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Completing assessments

The University assesses students’ learning in various ways. This mixture of assessment styles is designed to develop and test a range of your skills.

Formative and summative assessments

There are two types of assessments at the University: formative and summative. 

  • Formative assessments do not count towards your final degree result. However, your tutors will provide feedback on your work, and you should use this to develop your learning. 
  • Summative assessments are formally graded, and they count towards your final degree result.  

Always read the assessment documentation carefully so you know exactly what you need to do. 

Across the University, most student assessment is individual. This means that you must complete most assessments alone, and not work on them with other students. Working with other students to complete individual assessments is not allowed, and it can have serious consequences for your studies. 

However, there may also be times when your tutor tells you to work with other students to complete a group task such as a project or presentation. This is known as collaborative assessment. 

You should complete assessments individually unless your tutor tells you to work with other students. 

students sitting at a coffee table and collaborating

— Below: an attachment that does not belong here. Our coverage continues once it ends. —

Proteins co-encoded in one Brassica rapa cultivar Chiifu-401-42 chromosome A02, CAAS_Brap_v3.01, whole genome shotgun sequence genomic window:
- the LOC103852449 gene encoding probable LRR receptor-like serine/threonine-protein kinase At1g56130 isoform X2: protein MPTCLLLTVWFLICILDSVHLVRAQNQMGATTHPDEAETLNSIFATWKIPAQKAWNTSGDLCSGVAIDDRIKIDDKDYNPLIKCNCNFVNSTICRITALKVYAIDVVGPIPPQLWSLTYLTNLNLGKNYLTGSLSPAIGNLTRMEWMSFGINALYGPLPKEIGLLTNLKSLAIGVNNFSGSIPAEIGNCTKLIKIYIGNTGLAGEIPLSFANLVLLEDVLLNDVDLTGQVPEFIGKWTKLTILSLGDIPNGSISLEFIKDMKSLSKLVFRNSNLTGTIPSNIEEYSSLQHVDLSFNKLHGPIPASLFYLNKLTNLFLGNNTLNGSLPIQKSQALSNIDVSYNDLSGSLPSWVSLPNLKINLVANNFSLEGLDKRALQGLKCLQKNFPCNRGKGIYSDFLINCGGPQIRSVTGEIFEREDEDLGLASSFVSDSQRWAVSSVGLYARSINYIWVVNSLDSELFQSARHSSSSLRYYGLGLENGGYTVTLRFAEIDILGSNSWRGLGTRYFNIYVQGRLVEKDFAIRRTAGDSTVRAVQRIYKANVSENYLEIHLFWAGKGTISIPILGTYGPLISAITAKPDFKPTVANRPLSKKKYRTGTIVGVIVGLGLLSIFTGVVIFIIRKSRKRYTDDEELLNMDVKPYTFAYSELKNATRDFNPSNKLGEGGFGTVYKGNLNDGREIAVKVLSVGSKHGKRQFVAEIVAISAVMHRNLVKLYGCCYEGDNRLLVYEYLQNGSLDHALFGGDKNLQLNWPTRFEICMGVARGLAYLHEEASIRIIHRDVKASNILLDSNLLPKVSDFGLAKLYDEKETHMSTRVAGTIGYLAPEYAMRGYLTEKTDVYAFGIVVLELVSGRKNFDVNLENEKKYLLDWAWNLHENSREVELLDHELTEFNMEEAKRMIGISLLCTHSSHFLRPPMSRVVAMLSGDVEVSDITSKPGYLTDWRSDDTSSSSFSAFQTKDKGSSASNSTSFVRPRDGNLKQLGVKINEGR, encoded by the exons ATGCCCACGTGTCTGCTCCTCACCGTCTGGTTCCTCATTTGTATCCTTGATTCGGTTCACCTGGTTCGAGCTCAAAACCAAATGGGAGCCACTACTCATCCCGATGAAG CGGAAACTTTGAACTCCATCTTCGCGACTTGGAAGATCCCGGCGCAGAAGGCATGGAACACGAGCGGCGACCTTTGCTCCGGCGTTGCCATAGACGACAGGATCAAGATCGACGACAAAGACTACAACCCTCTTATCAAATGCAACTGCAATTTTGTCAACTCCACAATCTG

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Studying with integrity

All students are expected to work honestly and fairly. This means following the criteria for individual assessments, as well as the University’s broader regulations.  

When you use other scholars’ work, it is your responsibility to make sure you always reference it properly. This is vital to ensure that the distinction between your own work and other people’s work is always absolutely clear. 

Using other people’s work without referencing it correctly is a kind of academic malpractice known as plagiarism. Some students plagiarise deliberately. However, very often students who plagiarise do so by accident.  

The University uses sophisticated software to check students’ work for plagiarism. Tutors are also experienced at spotting plagiarism in students’ work. This means that if students plagiarise, it is very likely to be detected, and they would face a range of serious sanctions. 

Don’t worry if you are unfamiliar with referencing. Nobody arrives at university understanding how to reference perfectly, so the University provides support to help you.

Artificial Intelligence and your learning

Artificial Intelligence (AI) is developing very rapidly, and is playing an increasingly important role in many aspects of our lives, including education. However, students should only use AI appropriately, ethically and responsibly for their academic work and assessments.

Further guidance and support